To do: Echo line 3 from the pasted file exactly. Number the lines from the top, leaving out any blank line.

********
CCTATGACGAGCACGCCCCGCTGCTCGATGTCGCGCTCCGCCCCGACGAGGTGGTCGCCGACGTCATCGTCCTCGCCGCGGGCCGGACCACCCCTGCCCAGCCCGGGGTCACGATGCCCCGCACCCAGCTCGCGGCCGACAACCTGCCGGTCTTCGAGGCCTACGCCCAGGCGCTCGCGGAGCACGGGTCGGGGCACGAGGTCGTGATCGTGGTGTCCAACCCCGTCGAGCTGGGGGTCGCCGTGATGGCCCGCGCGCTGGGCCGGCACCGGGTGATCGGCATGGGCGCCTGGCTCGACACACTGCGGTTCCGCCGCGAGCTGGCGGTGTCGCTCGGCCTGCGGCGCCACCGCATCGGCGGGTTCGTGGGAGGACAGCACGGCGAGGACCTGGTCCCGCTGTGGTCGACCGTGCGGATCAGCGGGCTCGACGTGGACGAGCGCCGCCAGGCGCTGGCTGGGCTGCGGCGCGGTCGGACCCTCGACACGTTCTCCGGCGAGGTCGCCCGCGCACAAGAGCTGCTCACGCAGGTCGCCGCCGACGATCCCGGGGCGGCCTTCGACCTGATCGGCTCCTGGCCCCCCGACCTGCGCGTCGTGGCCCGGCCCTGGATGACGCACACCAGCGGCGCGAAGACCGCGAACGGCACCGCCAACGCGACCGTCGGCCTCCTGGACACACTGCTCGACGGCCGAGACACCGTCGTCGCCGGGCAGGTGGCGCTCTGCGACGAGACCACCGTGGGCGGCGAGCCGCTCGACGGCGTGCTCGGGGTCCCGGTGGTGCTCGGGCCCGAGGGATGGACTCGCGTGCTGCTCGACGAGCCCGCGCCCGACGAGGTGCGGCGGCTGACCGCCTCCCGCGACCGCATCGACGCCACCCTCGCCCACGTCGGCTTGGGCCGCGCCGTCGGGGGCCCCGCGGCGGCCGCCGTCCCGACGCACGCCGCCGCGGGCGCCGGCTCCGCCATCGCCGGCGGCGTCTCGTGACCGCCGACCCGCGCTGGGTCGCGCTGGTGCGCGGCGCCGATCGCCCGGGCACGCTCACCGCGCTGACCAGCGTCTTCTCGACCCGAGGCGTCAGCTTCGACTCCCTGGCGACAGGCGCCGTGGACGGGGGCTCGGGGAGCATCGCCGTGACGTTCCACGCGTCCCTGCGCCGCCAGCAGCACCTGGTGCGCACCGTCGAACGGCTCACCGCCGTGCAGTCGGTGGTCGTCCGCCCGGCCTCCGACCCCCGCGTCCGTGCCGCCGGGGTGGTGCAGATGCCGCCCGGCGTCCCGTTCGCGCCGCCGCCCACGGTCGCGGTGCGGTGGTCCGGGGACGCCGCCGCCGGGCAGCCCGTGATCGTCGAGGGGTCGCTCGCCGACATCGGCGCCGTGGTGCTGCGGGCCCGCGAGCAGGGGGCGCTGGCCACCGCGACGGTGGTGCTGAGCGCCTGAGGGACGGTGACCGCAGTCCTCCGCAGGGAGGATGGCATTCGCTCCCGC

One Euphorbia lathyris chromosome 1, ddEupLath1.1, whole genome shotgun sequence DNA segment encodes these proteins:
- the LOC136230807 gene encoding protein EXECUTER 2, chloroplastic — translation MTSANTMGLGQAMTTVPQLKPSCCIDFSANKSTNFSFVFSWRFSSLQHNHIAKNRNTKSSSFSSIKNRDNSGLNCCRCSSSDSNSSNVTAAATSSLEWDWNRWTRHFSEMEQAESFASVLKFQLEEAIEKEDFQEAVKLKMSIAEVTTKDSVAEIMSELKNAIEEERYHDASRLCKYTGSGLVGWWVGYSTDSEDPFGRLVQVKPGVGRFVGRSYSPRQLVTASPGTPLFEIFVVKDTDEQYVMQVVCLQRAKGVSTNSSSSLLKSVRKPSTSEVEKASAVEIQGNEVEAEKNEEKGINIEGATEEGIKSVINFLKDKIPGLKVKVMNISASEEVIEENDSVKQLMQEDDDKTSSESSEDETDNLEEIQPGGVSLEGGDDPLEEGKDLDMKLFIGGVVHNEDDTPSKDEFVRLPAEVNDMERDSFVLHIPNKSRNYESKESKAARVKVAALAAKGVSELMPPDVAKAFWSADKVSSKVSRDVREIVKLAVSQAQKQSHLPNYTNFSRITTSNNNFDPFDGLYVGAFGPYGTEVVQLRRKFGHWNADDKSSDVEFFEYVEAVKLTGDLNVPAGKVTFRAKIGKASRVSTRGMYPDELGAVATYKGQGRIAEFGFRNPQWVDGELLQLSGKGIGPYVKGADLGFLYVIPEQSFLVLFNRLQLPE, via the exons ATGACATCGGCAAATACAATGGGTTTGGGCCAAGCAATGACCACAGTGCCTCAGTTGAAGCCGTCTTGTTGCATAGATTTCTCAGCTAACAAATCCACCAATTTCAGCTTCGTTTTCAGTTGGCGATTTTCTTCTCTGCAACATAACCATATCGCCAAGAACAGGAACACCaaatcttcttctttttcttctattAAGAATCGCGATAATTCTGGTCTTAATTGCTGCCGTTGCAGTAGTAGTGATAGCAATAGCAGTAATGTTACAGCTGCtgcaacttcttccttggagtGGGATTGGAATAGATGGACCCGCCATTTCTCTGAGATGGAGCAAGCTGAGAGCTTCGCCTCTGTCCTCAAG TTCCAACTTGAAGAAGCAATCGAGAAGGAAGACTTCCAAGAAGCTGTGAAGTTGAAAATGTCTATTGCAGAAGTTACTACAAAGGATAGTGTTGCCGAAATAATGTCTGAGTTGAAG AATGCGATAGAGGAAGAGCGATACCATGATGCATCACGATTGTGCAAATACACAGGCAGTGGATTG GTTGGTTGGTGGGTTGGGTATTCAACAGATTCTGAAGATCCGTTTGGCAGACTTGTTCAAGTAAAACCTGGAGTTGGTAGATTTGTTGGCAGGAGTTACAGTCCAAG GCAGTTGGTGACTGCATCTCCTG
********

- the LOC136230807 gene encoding protein EXECUTER 2, chloroplastic — translation MTSANTMGLGQAMTTVPQLKPSCCIDFSANKSTNFSFVFSWRFSSLQHNHIAKNRNTKSSSFSSIKNRDNSGLNCCRCSSSDSNSSNVTAAATSSLEWDWNRWTRHFSEMEQAESFASVLKFQLEEAIEKEDFQEAVKLKMSIAEVTTKDSVAEIMSELKNAIEEERYHDASRLCKYTGSGLVGWWVGYSTDSEDPFGRLVQVKPGVGRFVGRSYSPRQLVTASPGTPLFEIFVVKDTDEQYVMQVVCLQRAKGVSTNSSSSLLKSVRKPSTSEVEKASAVEIQGNEVEAEKNEEKGINIEGATEEGIKSVINFLKDKIPGLKVKVMNISASEEVIEENDSVKQLMQEDDDKTSSESSEDETDNLEEIQPGGVSLEGGDDPLEEGKDLDMKLFIGGVVHNEDDTPSKDEFVRLPAEVNDMERDSFVLHIPNKSRNYESKESKAARVKVAALAAKGVSELMPPDVAKAFWSADKVSSKVSRDVREIVKLAVSQAQKQSHLPNYTNFSRITTSNNNFDPFDGLYVGAFGPYGTEVVQLRRKFGHWNADDKSSDVEFFEYVEAVKLTGDLNVPAGKVTFRAKIGKASRVSTRGMYPDELGAVATYKGQGRIAEFGFRNPQWVDGELLQLSGKGIGPYVKGADLGFLYVIPEQSFLVLFNRLQLPE, via the exons ATGACATCGGCAAATACAATGGGTTTGGGCCAAGCAATGACCACAGTGCCTCAGTTGAAGCCGTCTTGTTGCATAGATTTCTCAGCTAACAAATCCACCAATTTCAGCTTCGTTTTCAGTTGGCGATTTTCTTCTCTGCAACATAACCATATCGCCAAGAACAGGAACACCaaatcttcttctttttcttctattAAGAATCGCGATAATTCTGGTCTTAATTGCTGCCGTTGCAGTAGTAGTGATAGCAATAGCAGTAATGTTACAGCTGCtgcaacttcttccttggagtGGGATTGGAATAGATGGACCCGCCATTTCTCTGAGATGGAGCAAGCTGAGAGCTTCGCCTCTGTCCTCAAG TTCCAACTTGAAGAAGCAATCGAGAAGGAAGACTTCCAAGAAGCTGTGAAGTTGAAAATGTCTATTGCAGAAGTTACTACAAAGGATAGTGTTGCCGAAATAATGTCTGAGTTGAAG AATGCGATAGAGGAAGAGCGATACCATGATGCATCACGATTGTGCAAATACACAGGCAGTGGATTG GTTGGTTGGTGGGTTGGGTATTCAACAGATTCTGAAGATCCGTTTGGCAGACTTGTTCAAGTAAAACCTGGAGTTGGTAGATTTGTTGGCAGGAGTTACAGTCCAAG GCAGTTGGTGACTGCATCTCCTG